Players need masterwork cores now more than ever, yet they have even fewer ways to get their hands on them. Your only options are to never masterwork or infuse anything, or to slowly watch your core stockpile dwindle like the last sad embers of a dying bonfire. No matter what you do or how much you play, it is virtually impossible to accrue masterwork cores as-is. I went into Forsaken with around 150 cores, and even with minimal infusions and masterworks, I’m already down to 50 after putting over 100 hours into the expansion. And that’s on PC, my primary platform. The current core economy is even harsher on players who didn’t have cores stashed away. I had just 14 cores on PS4 at the start of Forsaken. After 20 hours, during which I infused one piece of gear, I have a whopping 17. 

As Destiny YouTuber Datto (opens in new tab) pointed out in a recent video, there’s no clear path to getting more cores, so players are hesitant to upgrade anything. It’s fun to build armor loadouts and fine-tune weapons, but it’s not sustainable to continually infuse your favorite gear, let alone masterwork all of it, so many players feel forced to just automatically equip their highest-level stuff, no matter how ugly it is or what perks it has. This sucks a lot of the fun out of leveling up, which, I imagine, is the opposite of what Bungie had in mind. Carefully deciding what gear to upgrade is one thing, but never upgrading anything out of fear is quite another.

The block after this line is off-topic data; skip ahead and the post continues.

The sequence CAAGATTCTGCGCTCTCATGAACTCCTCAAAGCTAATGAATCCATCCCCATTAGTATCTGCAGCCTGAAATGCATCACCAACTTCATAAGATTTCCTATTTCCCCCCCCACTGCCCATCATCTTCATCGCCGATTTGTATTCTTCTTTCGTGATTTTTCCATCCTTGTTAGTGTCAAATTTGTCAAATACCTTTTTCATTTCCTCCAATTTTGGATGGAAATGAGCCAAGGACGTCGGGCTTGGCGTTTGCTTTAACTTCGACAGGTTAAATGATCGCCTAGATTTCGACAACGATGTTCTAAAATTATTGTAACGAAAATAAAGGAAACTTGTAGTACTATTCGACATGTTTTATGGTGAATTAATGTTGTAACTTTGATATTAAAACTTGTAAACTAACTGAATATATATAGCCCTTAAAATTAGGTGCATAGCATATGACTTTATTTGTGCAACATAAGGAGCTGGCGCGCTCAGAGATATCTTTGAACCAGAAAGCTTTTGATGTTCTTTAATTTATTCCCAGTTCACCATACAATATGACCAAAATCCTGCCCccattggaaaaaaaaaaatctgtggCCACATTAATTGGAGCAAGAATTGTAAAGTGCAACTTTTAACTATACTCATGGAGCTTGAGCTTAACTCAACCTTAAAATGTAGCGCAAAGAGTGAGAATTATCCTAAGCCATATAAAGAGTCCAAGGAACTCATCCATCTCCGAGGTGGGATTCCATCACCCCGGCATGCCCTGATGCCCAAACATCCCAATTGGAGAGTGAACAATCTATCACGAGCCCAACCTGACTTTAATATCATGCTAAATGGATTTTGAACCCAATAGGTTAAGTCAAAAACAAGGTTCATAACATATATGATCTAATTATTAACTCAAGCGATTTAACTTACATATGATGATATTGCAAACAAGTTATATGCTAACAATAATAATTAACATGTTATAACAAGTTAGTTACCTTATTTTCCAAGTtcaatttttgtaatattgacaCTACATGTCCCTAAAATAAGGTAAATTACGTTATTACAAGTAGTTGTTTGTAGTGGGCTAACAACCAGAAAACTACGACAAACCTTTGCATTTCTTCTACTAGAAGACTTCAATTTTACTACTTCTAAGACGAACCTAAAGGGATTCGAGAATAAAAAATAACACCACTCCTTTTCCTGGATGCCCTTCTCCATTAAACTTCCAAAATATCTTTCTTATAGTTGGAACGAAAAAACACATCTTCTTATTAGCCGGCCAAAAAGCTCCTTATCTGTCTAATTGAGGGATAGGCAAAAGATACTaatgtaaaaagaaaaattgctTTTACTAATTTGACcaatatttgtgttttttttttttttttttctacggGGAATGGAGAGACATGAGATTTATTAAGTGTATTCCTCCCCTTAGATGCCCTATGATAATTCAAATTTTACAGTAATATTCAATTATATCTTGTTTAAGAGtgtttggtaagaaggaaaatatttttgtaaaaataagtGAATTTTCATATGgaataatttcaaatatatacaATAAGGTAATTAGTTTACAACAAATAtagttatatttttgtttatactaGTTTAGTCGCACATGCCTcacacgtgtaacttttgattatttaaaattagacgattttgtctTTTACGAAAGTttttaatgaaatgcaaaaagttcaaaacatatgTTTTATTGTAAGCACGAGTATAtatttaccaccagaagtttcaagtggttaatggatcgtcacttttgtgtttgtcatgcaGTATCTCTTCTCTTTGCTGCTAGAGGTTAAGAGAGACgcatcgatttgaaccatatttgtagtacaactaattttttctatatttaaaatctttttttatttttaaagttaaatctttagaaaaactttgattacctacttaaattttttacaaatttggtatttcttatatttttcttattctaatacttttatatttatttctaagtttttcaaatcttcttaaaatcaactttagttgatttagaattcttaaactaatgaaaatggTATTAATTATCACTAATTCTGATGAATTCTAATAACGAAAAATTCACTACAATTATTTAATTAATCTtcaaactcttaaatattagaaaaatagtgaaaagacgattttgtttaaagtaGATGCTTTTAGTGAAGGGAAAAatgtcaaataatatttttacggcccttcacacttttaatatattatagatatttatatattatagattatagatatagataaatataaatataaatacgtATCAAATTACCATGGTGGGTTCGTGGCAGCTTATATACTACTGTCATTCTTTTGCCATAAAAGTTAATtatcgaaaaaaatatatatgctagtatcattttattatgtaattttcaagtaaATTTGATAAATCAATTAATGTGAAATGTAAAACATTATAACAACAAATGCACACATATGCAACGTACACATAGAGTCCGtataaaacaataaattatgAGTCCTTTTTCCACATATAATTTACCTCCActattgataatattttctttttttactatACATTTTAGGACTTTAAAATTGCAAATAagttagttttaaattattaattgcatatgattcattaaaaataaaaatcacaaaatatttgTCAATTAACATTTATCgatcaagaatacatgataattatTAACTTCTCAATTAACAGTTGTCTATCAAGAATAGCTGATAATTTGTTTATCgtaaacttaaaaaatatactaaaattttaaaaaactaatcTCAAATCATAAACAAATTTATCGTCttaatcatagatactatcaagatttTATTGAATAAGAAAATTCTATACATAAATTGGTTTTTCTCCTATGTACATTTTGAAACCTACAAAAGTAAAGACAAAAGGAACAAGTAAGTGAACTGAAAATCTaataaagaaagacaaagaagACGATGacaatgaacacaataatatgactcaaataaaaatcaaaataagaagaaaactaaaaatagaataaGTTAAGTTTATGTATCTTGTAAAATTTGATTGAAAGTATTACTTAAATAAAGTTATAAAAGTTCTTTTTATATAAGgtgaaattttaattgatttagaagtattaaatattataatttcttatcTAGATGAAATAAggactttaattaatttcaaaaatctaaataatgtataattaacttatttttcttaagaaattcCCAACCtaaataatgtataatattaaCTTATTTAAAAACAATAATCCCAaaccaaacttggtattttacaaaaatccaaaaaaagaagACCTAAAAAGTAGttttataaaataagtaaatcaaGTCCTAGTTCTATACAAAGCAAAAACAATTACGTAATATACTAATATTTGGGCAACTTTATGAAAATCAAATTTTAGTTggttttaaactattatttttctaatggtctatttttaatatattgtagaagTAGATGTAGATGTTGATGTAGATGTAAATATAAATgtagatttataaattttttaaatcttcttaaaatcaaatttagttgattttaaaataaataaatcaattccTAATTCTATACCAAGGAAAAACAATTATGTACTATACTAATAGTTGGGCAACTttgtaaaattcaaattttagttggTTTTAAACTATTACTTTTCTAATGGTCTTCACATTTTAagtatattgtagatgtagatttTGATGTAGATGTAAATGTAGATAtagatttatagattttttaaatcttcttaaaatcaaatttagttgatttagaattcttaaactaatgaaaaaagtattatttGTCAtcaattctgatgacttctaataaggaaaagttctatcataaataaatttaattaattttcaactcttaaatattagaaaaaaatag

Mods and mod components have almost the exact same problem. Modding gear isn’t an integral part of leveling like infusion is so it might not feel like the economy matters as much, but if anything mods are even scarcer than masterwork cores. Purchasing a mod from the gunsmith in the Tower costs 10 mod components, and you get only one component for every mod you dismantle. Weapons and armor very rarely drop with mods attached, and you have to dismantle 10 of those mods to buy just one that you want. As with cores, it’s impossible to profit mod components in the current system unless you literally never spend any. The players who’ve put the most time into Forsaken have done nothing but hemorrhage cores and components since day one, which is a sure sign of a broken economy.